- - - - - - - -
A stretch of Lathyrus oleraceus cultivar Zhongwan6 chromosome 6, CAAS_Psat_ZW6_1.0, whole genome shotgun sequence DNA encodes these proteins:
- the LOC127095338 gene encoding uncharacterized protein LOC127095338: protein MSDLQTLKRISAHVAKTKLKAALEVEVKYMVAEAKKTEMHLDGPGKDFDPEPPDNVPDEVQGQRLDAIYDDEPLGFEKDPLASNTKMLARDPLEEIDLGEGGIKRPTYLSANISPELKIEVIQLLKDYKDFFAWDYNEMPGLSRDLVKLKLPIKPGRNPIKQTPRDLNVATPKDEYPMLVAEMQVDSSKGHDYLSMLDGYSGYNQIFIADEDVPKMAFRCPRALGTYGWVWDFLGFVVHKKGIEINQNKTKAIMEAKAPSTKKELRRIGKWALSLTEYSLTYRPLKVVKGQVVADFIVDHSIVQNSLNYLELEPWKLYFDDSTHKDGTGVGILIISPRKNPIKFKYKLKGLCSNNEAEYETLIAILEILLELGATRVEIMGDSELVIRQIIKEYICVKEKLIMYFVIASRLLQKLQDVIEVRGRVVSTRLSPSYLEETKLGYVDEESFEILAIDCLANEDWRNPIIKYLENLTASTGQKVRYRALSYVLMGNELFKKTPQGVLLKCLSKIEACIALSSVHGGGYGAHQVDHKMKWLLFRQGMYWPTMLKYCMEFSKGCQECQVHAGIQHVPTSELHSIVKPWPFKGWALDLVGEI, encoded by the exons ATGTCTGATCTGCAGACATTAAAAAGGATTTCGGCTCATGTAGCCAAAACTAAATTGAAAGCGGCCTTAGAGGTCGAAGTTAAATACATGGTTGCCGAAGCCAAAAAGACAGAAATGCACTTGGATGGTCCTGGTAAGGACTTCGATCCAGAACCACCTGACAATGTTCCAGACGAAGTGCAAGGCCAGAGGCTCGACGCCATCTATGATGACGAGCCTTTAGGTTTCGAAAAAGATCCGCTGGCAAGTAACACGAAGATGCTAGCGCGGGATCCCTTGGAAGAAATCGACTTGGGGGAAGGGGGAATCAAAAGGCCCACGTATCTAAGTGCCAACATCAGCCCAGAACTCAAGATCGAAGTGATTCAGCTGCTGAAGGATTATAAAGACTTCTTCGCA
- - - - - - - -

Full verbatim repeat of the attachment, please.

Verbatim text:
A stretch of Lathyrus oleraceus cultivar Zhongwan6 chromosome 6, CAAS_Psat_ZW6_1.0, whole genome shotgun sequence DNA encodes these proteins:
- the LOC127095338 gene encoding uncharacterized protein LOC127095338: protein MSDLQTLKRISAHVAKTKLKAALEVEVKYMVAEAKKTEMHLDGPGKDFDPEPPDNVPDEVQGQRLDAIYDDEPLGFEKDPLASNTKMLARDPLEEIDLGEGGIKRPTYLSANISPELKIEVIQLLKDYKDFFAWDYNEMPGLSRDLVKLKLPIKPGRNPIKQTPRDLNVATPKDEYPMLVAEMQVDSSKGHDYLSMLDGYSGYNQIFIADEDVPKMAFRCPRALGTYGWVWDFLGFVVHKKGIEINQNKTKAIMEAKAPSTKKELRRIGKWALSLTEYSLTYRPLKVVKGQVVADFIVDHSIVQNSLNYLELEPWKLYFDDSTHKDGTGVGILIISPRKNPIKFKYKLKGLCSNNEAEYETLIAILEILLELGATRVEIMGDSELVIRQIIKEYICVKEKLIMYFVIASRLLQKLQDVIEVRGRVVSTRLSPSYLEETKLGYVDEESFEILAIDCLANEDWRNPIIKYLENLTASTGQKVRYRALSYVLMGNELFKKTPQGVLLKCLSKIEACIALSSVHGGGYGAHQVDHKMKWLLFRQGMYWPTMLKYCMEFSKGCQECQVHAGIQHVPTSELHSIVKPWPFKGWALDLVGEI, encoded by the exons ATGTCTGATCTGCAGACATTAAAAAGGATTTCGGCTCATGTAGCCAAAACTAAATTGAAAGCGGCCTTAGAGGTCGAAGTTAAATACATGGTTGCCGAAGCCAAAAAGACAGAAATGCACTTGGATGGTCCTGGTAAGGACTTCGATCCAGAACCACCTGACAATGTTCCAGACGAAGTGCAAGGCCAGAGGCTCGACGCCATCTATGATGACGAGCCTTTAGGTTTCGAAAAAGATCCGCTGGCAAGTAACACGAAGATGCTAGCGCGGGATCCCTTGGAAGAAATCGACTTGGGGGAAGGGGGAATCAAAAGGCCCACGTATCTAAGTGCCAACATCAGCCCAGAACTCAAGATCGAAGTGATTCAGCTGCTGAAGGATTATAAAGACTTCTTCGCA